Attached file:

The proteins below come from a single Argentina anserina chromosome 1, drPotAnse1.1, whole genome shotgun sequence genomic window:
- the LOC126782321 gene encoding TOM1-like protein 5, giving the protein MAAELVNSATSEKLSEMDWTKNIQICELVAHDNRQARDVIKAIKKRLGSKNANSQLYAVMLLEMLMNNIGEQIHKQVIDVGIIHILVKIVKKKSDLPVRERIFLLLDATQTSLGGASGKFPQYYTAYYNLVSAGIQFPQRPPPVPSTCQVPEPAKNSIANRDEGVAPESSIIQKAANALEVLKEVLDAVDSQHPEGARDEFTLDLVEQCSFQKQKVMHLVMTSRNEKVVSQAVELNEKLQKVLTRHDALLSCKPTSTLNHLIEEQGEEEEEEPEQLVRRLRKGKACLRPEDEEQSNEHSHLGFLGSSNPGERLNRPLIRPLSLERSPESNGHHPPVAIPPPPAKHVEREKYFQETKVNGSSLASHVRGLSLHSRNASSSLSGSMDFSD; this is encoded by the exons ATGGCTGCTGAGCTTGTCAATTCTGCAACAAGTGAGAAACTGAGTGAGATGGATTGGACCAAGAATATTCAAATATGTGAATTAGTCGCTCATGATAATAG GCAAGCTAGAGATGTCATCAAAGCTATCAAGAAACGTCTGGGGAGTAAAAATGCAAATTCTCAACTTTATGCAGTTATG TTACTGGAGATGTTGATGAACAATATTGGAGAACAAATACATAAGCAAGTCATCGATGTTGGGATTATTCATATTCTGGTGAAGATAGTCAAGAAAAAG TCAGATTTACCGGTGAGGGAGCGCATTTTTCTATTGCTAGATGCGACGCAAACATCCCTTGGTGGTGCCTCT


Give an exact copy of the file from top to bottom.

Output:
The proteins below come from a single Argentina anserina chromosome 1, drPotAnse1.1, whole genome shotgun sequence genomic window:
- the LOC126782321 gene encoding TOM1-like protein 5, giving the protein MAAELVNSATSEKLSEMDWTKNIQICELVAHDNRQARDVIKAIKKRLGSKNANSQLYAVMLLEMLMNNIGEQIHKQVIDVGIIHILVKIVKKKSDLPVRERIFLLLDATQTSLGGASGKFPQYYTAYYNLVSAGIQFPQRPPPVPSTCQVPEPAKNSIANRDEGVAPESSIIQKAANALEVLKEVLDAVDSQHPEGARDEFTLDLVEQCSFQKQKVMHLVMTSRNEKVVSQAVELNEKLQKVLTRHDALLSCKPTSTLNHLIEEQGEEEEEEPEQLVRRLRKGKACLRPEDEEQSNEHSHLGFLGSSNPGERLNRPLIRPLSLERSPESNGHHPPVAIPPPPAKHVEREKYFQETKVNGSSLASHVRGLSLHSRNASSSLSGSMDFSD; this is encoded by the exons ATGGCTGCTGAGCTTGTCAATTCTGCAACAAGTGAGAAACTGAGTGAGATGGATTGGACCAAGAATATTCAAATATGTGAATTAGTCGCTCATGATAATAG GCAAGCTAGAGATGTCATCAAAGCTATCAAGAAACGTCTGGGGAGTAAAAATGCAAATTCTCAACTTTATGCAGTTATG TTACTGGAGATGTTGATGAACAATATTGGAGAACAAATACATAAGCAAGTCATCGATGTTGGGATTATTCATATTCTGGTGAAGATAGTCAAGAAAAAG TCAGATTTACCGGTGAGGGAGCGCATTTTTCTATTGCTAGATGCGACGCAAACATCCCTTGGTGGTGCCTCT